Carbon emissions from manufacture of construction materials
Carbon emissions from manufacture of construction materials
Source: SCA
To push this argument even further, and as mentioned earlier, building with wood does not necessarily deplete the earth of its natural resources, unlike many other building materials, and we can and should harvest wood over and over again as it enhances and protects landscapes, ecosystems and production systems. We also need to remember that the world's current population is projected to rise over 33% by 2050, reaching 9.6 billion, which, would translate into a 40% increase in demand for energy and wood products (and other forest-related goods) for both industrial and domestic use in the next 20 years [Source: FAO]. The conservation of forests and their sustainable management are therefore vitally important to ensure that present and future generations continue to benefit from forests and trees.

The Pioneers of a New Brave World

Recent developments have highlighted how real estate actors are adopting more responsible attitudes to environmental concerns. They go beyond the scope of environmental certification and pay greater attention to minimising their environmental footprint.

The example of Artelia and other actors in the sector, like Alto, GreenAffair or Lesommer Environnment, is interesting in that regard. Artelia's Sustainable Buildings department's activities bring together prominent specialists in environmental performance and energy efficiency to deliver efficient construction methodologies with the lowest possible carbon footprint. Man-made climate change and a soaring world population are amongst the most challenging issues of our time. Construction of energy-efficient housing with minimum residual effect on the environment should therefore become a global priority. Building with wood that stores and absorbs, rather than emits, carbon is not just fashion; it is a necessity. In addition to this, re-forestation helps mitigate the impact of climate change in and around urban areas – in particular by cooling the air, removing harmful pollutants and fine particulates, reducing noise pollution as they shield homes from nearby roads and industrial areas, filtering water, preventing flooding by storing water in their branches and soil, helping to maintain and increase biodiversity, and creating jobs.

Designated functions of forests reported in the Global Forest Resources Assessment 2010
Designated functions of forests reported in the Global Forest Resources Assessment 2010
Source: FAO, 2010

In light of this, engineered timber is indeed becoming the "new concrete". Sustainable building projects are multiplying across the world. A good illustration is a France-based company, Woodeum, which provides extensive engineering and construction services for making prefabricated wood houses using cross-laminated timber (CLT) since 2013. Arboretum, a project promoted by Woodeum in partnership with BNP Paribas Real Estate, today serves as a blueprint for future developments. Another example of this trend is London real estate specialist Strutt & Parker dedicating a full division to woodland management (John Clegg & Co.) in relation to the recognition that biodiversity is at the heart of property value.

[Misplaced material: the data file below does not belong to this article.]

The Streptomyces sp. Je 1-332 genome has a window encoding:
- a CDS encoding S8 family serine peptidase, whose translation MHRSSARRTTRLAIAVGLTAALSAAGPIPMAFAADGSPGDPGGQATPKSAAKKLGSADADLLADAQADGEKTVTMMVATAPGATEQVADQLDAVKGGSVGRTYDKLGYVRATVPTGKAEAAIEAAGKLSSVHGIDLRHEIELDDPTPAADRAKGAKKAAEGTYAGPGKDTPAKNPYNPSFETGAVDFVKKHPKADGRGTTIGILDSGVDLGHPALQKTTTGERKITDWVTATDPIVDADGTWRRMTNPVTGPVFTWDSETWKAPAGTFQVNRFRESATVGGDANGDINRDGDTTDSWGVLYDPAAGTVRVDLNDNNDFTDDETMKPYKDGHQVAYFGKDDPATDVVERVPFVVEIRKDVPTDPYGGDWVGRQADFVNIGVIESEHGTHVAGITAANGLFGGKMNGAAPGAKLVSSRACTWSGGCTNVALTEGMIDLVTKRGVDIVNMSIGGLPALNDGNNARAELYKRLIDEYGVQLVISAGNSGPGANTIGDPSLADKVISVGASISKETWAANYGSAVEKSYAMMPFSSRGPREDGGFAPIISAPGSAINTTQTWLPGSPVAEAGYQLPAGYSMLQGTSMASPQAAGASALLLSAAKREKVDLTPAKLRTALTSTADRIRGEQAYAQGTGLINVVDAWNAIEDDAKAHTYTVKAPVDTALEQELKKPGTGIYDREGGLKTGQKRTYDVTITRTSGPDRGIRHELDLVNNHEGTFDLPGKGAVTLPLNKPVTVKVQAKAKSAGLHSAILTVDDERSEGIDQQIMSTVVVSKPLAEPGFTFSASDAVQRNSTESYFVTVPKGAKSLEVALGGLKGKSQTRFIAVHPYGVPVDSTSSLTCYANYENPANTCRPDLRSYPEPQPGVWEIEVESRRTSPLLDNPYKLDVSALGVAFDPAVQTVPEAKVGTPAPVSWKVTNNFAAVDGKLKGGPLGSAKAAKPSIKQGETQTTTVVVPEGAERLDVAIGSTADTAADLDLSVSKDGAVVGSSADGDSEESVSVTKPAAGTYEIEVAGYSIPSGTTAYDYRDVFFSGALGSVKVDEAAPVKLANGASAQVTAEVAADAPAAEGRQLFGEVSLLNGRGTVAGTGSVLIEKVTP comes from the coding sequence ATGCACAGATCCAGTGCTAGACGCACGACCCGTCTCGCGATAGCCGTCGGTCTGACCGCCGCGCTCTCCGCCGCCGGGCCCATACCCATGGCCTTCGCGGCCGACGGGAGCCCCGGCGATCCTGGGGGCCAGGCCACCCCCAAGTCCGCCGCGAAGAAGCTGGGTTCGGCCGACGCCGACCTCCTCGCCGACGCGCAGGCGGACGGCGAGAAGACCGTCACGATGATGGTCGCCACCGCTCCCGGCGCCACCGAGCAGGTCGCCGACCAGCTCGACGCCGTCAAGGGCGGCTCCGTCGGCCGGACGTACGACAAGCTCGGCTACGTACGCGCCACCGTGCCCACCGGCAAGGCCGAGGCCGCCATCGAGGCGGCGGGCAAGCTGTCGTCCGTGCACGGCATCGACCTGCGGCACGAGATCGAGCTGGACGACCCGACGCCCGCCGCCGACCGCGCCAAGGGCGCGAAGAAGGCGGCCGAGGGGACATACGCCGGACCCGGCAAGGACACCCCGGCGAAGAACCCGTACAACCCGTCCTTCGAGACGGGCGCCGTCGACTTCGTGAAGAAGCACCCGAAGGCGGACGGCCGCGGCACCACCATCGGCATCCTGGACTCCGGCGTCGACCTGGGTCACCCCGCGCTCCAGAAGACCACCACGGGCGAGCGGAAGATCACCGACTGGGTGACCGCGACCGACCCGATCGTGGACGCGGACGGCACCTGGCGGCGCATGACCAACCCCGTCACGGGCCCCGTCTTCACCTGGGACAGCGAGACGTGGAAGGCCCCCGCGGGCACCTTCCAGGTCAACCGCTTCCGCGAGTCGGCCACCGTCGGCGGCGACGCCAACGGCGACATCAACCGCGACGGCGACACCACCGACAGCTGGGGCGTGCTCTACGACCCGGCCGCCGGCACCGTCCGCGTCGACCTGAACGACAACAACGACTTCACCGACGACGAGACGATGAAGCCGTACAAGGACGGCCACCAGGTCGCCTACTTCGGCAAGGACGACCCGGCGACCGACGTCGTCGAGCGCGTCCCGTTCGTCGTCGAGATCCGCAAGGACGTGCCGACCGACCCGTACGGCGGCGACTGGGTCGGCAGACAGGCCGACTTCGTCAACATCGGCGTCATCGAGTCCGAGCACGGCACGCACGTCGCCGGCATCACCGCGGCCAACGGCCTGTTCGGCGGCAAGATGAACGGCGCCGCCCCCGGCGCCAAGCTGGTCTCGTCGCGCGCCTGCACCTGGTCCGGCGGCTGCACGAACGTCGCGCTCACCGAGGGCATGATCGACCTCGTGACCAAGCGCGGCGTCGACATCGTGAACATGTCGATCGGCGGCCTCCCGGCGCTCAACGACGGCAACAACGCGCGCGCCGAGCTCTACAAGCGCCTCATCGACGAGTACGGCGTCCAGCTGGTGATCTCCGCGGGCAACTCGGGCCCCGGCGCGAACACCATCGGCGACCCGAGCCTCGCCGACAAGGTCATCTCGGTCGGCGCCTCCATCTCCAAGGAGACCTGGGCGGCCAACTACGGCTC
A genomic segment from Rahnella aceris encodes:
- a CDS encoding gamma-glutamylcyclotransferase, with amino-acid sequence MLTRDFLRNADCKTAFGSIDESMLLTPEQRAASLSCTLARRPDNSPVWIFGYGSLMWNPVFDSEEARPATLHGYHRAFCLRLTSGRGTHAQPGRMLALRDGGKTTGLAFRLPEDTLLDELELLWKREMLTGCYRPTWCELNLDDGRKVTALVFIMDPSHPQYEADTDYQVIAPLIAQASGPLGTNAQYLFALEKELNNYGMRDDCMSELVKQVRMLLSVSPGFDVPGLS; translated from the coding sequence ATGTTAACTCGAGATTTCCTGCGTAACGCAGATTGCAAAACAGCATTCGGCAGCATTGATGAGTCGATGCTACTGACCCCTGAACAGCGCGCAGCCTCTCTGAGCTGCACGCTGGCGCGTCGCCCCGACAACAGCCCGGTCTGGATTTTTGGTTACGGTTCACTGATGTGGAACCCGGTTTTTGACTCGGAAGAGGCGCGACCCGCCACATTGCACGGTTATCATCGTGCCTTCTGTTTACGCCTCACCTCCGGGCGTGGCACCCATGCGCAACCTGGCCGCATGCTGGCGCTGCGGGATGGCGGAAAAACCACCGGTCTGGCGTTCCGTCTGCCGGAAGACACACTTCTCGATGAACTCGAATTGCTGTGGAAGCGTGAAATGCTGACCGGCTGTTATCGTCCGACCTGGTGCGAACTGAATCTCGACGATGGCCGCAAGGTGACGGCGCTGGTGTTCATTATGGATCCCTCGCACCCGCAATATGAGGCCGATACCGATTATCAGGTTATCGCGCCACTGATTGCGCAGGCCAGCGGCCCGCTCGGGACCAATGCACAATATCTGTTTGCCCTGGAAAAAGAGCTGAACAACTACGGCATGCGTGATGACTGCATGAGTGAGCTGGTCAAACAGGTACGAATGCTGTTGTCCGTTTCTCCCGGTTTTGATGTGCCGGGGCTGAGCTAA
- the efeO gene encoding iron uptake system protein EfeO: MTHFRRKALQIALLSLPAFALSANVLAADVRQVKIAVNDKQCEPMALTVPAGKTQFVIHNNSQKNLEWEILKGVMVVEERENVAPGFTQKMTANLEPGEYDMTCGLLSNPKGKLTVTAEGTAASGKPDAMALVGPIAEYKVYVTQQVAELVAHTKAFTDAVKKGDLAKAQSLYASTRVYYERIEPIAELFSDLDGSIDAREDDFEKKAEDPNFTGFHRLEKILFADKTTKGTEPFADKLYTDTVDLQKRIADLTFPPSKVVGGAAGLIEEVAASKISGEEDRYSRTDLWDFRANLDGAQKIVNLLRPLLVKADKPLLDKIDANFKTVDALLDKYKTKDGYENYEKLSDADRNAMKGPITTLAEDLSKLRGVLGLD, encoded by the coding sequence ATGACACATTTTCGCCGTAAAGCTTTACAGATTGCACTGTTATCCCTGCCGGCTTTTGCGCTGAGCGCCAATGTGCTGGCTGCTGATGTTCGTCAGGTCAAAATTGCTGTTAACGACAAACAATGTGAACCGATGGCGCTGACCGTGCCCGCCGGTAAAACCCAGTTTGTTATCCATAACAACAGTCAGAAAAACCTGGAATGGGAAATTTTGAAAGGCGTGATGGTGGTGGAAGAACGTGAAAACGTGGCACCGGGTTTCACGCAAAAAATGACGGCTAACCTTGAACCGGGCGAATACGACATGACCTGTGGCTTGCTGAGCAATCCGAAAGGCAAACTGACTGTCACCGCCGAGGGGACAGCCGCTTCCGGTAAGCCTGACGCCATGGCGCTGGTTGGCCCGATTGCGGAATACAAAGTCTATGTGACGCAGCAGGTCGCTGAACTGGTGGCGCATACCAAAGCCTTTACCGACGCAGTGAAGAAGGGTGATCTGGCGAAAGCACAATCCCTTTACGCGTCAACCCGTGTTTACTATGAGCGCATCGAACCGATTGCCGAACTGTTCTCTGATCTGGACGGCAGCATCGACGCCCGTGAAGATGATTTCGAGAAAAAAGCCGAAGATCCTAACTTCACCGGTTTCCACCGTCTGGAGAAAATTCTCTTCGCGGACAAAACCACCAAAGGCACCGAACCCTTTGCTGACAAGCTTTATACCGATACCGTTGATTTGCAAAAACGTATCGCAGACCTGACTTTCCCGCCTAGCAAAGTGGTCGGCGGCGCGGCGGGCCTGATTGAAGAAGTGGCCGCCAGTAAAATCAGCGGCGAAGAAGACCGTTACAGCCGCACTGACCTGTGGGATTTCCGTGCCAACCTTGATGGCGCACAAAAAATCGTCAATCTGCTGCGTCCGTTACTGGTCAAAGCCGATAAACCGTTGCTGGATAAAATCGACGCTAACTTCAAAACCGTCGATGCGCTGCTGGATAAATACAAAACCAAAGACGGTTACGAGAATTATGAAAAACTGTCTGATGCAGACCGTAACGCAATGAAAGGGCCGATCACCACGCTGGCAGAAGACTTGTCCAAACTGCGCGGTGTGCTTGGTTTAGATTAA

Future Proofing the Industry

Today the real estate sector is experiencing a remarkable transformation. The industry players broadly recognise their commitments and responsibilities in addressing the risks brought by climate change, through there viewing their investment programmes, benchmarking existing practices and taking into account the wellness of the individual to provide a more sustainable living environment.

The global trends are clear: 80% of the world population will be living in cities by 2050, at which time the global population will have grown tremendously. This trend will bring clear challenges for sustainability, including ability to provide decent housing to all while at the same time transforming the real estate industry to adapt to sustainability requirements and adapting to new societal trends.

The industry is in motion and is starting to see the emergence of sustainable champions that will gain enhanced traction in the coming decades. However, the industry must not be complacent. Even in emerging fields, innovation can arise and accelerate the disruption. In the field of real estate, issues related to 3D printing, for example, are poised to become more prevalent, with automated, robot-based, house building expected to become reality at some point in the next few decades.

Similarly, issues related to new societal organisation trends leveraging new transportation methods (e.g. Hyperloop or automated driving), population ageing, or remote working, are likely to become new forces impacting the industry at large.

Conclusion

In spite of the conundrums affecting the industry and the intricate complexities that are common in such interconnected economies and societies, wood seems to be on track to become one of the winners of the switch to sustainability in the real estate industry.

As consumers increasingly turn their backs on more natural consumption habits, and as sustainability re-enters people's lives after decades of systematic excess use of the world's natural resources, new initiatives are bringing back wood to the frontline of the construction industry: it is the consummate construction material, used for thousands of years. In this way it is beginning to re-enter homeowners' collective consciousness.

Forty years after the concrete-based 50-60-70's architecture, construction is coming back to its natural roots, and finally aligning to society's demand for more sustainability.